Baby formula labels can be misleading about lactose

"Parents have been through so much these last few years," says Bridget Young, "They shouldn't need a PhD in nutrition to decode what is in their baby's formula." (Credit: Scott Olson/Getty Images)

A new study finds that a majority of baby formula sold in the United States is lactose-reduced despite that not being medically necessary for most families.

The sugars found in lactose-reduced infant formula are associated with higher risks of obesity, changes in the microbiome, and formation of biofilms on teeth.

“Lactose-reduced formula will have some alternative form of carbohydrates in it, often times, this is corn-syrup or corn syrup solids,” says Bridget Young, assistant professor in the Division of Breastfeeding and Lactation at the University of Rochester Medical Center and lead author of the study.

The researchers based the study on purchase data from software company Information Resources, Inc. The data encompassed all major big-box stores in the United States (with the exception of Costco) that sold infant formula in the United States between 2017 and 2019.

The research analysis considered more than 1.65 billion liters of formula. Researchers obtained protein and carbohydrate composition and scoop sizes for each formula from manufacturers. The findings appear in the journal Clinical and Experimental Allergy.

The analysis of formula purchased from these stores found the following:

  • 5.5% of infant formula sold was hypoallergenic (designed specifically for children with a cow’s milk protein allergy), which is greater than estimates of cow’s milk protein allergy in infants of 1.3%.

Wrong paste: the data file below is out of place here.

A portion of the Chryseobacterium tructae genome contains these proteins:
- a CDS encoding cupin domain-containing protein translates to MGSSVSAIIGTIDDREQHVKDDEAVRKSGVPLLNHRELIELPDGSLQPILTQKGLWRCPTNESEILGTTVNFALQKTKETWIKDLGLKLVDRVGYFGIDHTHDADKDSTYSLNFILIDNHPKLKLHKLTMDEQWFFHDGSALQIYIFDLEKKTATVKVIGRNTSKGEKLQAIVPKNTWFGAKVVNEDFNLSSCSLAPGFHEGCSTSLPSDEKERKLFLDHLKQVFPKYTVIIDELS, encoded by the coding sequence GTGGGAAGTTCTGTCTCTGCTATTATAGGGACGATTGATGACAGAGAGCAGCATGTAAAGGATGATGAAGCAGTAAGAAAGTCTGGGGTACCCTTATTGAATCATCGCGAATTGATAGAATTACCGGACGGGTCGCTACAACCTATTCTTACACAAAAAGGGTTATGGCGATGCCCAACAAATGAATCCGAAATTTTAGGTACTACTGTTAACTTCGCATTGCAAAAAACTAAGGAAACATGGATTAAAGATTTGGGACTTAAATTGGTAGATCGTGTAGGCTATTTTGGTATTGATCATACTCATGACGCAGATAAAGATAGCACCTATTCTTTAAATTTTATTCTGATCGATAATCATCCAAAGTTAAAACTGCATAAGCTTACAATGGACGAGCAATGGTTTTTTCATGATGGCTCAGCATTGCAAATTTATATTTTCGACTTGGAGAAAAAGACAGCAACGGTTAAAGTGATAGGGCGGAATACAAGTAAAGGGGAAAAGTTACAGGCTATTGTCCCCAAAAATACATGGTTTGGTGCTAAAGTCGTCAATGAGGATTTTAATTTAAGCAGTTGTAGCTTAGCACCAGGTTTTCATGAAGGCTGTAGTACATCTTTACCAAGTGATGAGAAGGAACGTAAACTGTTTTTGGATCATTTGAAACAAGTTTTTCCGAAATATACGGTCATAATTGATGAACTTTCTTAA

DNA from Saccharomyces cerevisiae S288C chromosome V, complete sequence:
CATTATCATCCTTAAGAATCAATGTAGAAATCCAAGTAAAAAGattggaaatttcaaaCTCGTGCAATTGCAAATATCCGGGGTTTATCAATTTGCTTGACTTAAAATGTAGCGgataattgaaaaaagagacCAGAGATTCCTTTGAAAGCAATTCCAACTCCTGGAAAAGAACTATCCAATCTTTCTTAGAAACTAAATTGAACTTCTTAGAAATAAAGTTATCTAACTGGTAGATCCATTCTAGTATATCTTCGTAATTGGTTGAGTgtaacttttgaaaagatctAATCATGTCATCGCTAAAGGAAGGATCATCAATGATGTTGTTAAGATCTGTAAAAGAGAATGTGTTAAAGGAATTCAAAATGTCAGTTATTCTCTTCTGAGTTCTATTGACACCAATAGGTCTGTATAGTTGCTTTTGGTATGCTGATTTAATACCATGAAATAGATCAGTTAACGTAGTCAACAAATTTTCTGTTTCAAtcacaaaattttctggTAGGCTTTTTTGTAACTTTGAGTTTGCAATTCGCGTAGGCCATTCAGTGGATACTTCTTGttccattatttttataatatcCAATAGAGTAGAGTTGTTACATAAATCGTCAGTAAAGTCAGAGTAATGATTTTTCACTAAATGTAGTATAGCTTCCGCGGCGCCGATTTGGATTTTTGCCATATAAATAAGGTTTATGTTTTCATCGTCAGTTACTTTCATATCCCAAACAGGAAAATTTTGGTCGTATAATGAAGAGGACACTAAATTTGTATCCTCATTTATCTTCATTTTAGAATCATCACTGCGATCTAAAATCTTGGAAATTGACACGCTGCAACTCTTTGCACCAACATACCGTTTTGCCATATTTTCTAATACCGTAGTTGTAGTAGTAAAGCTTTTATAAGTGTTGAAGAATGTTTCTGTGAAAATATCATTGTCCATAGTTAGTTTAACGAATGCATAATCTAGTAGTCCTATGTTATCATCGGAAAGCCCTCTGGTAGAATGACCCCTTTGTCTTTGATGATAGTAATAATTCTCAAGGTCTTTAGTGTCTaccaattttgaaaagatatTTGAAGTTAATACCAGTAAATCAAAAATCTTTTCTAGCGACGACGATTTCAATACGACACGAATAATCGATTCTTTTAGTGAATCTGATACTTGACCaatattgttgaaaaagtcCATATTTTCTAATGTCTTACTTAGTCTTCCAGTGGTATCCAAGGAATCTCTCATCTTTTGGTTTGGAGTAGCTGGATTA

• 59% of all formula sold was lactose-reduced—meaning the formulas included substitution carbohydrates such as corn syrup or table sugar.
  • 32% of all “standard formula” sold—formula designed for healthy infants that is non-thickened and contains intact dairy proteins—was found to be lactose-reduced, despite no medical indication for this category.

(Ready-to-feed and liquid products, products for premature infants, and products for children over one year old were not included in the study.)

The purchasing data suggest that far more children are consuming these formulas than are medically necessary. Young maintains that these formulas are safe and that infants can thrive on any type of formula, but there is evidence of nutritional risk as non-lactose carbohydrates are significantly sweeter than lactose and are metabolized differently in the body.

“This research has significant implications on a population-health level, and it highlights ways we can improve how infant formula is regulated and marketed,” says Young, “Parents should not have to flip the can and wade through the ingredients label to find critical information; it should be front-forward.”

According to Young, standard formula brands should be manufactured to emulate breast milk as closely as possible, and hypo-allergenic formula—which is typically more expensive than standard formula—should be clearly labelled so parents understand that its use is for children with a cow’s milk allergy (all hypoallergenic formula is lactose-reduced).

“Breast milk is the gold standard, so lactose-reduced brands are a big deviation if the baby doesn’t need it medically,” she says.

In light of these findings, Young encourages parents and caregivers to have discussions with their pediatrician about the best formula for their children. Young also calls for the FDA to regulate how non-lactose-based carbohydrates can be used in infant formula and to ensure such information is clearly marked on the product.

“Parents have been through so much these last few years,” says Young, “They shouldn’t need a PhD in nutrition to decode what is in their baby’s formula. This type of information should be transparent and easily accessible.”

Source: University of Rochester